2024-02-22 4 min read

At your service.

At your service.
"Service telephone," Harris & Ewing, photographer, 1910-1920. Image via the Library of Congress.

Earlier in my career, if someone said the word “service,” I would contrast it in my head with a “product.” Let’s say in this context that a product is a fungible thing, maybe sitting on a shelf, maybe designed and prototyped but not yet manufactured or assembled for sale. Either way, a product’s qualities are predetermined, defined by its seller; it is an instance of some platonic ideal, a thing with a clear (if not yet physical) shape. If I buy a product and it breaks, I can return it or exchange it or at least shake my fist at its manufacturer as I drag it to the landfill. 

In contrast, a service is something that someone does, its qualities often defined by the customer and acceded to by the seller. A service exists for some period of time, then ceases to exist. I don’t pay a general contractor for a house per se; I pay them to spend time building a house. There are lots of scenarios where you might pay a person (a contractor, or a realtor®, or someone who sits on the planning board and who also owns a restaurant that you happen to tip *very* well at) a small fortune for their services, and never see any change in the world around you. Sometimes that's unanticipated, but sometimes a lack of action is the whole point of the service; when the customer defines what’s being purchased, sometimes the answer is “not very much.” 

This disturbed me. This earlier version of me – the one thinking of products and services – was hoping to move himself into a product-focused environment, with its clear deliverables and arms-length customer relationships. These hopes have mostly been unfulfilled, though to be fair that’s partly because my own understanding of services has evolved with the rise of the phrase “x-as-a-service,” and the general trend towards business models based on recurring revenue. I no longer work as a contractor, and I don’t exactly have client meetings, and I don’t think I’ve ever had to redo a piece of work because a reader didn’t approve of it. And yet my business model is fundamentally based on a recurring service – on showing up in your inbox on a regular basis and presenting whatever fruits of my labor I’ve managed to come up with that day. It is my occupation to provide curiosity-, personality-, and some degree of inbox-clutter-as-a-service.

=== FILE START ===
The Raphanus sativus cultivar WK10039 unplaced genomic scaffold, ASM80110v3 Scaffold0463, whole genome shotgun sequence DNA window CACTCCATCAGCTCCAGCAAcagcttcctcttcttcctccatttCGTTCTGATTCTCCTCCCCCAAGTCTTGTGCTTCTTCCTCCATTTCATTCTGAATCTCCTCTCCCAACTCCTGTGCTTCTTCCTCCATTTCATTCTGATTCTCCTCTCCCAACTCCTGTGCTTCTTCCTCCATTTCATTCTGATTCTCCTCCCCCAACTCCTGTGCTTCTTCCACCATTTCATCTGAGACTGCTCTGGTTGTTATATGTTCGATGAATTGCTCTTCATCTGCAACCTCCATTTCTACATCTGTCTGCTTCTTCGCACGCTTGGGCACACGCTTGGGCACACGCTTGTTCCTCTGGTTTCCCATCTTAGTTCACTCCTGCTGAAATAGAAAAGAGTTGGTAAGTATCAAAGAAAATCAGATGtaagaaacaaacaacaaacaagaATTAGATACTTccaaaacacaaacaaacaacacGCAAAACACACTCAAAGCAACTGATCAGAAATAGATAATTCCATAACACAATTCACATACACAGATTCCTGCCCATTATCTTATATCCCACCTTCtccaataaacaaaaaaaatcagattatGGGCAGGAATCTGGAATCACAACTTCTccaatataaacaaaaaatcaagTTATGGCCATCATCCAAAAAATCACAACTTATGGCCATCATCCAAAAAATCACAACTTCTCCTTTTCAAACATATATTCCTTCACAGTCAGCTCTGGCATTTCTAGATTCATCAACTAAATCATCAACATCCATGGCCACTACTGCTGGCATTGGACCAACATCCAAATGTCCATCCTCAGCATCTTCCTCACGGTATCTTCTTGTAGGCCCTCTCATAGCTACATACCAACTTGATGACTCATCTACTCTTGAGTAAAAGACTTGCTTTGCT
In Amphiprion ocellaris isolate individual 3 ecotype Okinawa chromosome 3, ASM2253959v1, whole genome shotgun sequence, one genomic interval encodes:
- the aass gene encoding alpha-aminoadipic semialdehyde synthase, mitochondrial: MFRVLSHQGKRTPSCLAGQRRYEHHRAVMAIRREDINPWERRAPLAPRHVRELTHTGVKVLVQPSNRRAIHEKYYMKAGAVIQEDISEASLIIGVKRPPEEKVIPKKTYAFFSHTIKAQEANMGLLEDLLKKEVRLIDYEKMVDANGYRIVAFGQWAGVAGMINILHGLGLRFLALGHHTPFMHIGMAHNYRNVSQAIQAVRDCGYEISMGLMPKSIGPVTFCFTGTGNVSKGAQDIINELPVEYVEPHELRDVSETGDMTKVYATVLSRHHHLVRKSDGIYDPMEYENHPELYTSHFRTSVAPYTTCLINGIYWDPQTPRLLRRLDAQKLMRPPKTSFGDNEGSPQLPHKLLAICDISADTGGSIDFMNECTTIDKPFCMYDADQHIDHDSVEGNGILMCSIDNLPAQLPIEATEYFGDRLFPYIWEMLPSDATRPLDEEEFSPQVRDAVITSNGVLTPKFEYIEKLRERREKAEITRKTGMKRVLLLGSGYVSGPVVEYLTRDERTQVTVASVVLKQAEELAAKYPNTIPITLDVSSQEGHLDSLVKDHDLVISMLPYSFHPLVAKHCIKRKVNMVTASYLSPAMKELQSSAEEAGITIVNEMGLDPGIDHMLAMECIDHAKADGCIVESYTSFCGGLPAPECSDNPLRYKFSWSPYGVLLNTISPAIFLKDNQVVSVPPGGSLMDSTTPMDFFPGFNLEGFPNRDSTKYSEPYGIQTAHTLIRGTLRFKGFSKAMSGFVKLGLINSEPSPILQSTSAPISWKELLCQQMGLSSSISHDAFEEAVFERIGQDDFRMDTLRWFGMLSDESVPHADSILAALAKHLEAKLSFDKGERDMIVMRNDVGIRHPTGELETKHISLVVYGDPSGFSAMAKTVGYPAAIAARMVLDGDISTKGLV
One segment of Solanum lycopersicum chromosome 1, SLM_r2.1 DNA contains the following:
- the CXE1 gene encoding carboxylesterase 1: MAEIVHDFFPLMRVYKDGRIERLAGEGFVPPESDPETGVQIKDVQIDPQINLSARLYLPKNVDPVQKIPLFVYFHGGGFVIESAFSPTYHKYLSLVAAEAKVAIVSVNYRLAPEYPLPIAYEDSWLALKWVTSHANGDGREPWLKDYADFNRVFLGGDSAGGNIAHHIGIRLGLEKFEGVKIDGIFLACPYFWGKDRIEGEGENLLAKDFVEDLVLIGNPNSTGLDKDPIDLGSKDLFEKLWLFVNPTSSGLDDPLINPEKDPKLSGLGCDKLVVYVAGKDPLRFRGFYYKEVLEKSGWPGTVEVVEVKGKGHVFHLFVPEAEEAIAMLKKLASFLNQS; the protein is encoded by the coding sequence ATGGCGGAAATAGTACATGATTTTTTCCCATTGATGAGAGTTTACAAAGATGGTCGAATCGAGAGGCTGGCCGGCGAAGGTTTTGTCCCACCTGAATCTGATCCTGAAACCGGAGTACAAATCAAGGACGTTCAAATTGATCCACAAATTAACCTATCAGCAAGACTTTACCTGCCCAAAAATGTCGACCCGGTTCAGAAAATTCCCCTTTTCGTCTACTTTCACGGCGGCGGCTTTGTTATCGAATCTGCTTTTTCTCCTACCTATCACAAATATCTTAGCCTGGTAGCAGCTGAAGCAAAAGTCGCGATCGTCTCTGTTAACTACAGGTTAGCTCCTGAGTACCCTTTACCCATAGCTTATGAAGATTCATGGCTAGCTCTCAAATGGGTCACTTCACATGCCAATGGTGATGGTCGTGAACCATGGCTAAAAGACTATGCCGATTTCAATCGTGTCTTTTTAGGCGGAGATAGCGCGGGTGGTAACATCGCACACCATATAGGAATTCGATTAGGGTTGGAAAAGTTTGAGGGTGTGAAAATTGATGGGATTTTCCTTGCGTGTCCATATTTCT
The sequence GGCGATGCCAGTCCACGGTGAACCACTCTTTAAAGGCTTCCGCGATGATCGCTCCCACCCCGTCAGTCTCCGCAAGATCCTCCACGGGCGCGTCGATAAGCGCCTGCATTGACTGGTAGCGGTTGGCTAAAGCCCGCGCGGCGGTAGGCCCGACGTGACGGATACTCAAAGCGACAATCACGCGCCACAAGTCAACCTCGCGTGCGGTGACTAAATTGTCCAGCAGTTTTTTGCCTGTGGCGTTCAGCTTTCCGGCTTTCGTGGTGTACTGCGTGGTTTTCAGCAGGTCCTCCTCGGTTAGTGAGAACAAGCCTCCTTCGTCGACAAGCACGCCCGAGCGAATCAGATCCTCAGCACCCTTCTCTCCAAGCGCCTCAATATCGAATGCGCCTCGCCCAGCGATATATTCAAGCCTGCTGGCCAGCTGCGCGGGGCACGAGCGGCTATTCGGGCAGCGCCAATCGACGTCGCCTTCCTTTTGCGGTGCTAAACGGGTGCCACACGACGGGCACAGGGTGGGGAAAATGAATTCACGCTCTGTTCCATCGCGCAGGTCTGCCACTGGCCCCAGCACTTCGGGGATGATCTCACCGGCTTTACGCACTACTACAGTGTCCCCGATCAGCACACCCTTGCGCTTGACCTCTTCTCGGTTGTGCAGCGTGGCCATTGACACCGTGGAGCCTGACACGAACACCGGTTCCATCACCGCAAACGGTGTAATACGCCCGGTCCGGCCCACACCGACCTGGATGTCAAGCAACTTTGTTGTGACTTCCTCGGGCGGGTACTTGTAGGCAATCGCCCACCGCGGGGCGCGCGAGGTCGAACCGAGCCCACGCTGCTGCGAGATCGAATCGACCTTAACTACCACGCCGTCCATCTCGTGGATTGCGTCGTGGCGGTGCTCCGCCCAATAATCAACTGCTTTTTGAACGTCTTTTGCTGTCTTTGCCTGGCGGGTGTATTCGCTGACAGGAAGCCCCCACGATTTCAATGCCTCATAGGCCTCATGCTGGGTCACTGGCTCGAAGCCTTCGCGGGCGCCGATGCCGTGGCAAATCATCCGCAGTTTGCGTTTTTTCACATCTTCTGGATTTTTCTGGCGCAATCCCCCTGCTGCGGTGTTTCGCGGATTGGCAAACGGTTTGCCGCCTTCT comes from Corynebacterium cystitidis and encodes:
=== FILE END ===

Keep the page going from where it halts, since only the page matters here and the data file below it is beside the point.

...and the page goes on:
I’ve been thinking a lot about my relationship with you. Many of you have been reading my writing for a decade – longer than I’ve known all but my closest friends, and longer than any job I’ve ever held. I have personally written – gosh – something like four hundred emails to some of you; many unopened, I’m sure, some skimmed over coffee. Maybe eyes scanning from link to link, maybe looking for key words or section headings to spark your interest. Maybe reading between the lines to understand me, even in the places where I might fail to understand myself.

I guess what I’m saying is that it’s a weird thing, our relationship – me here, at your service in a way; you doing whatever you do.

That's all, I think 😉

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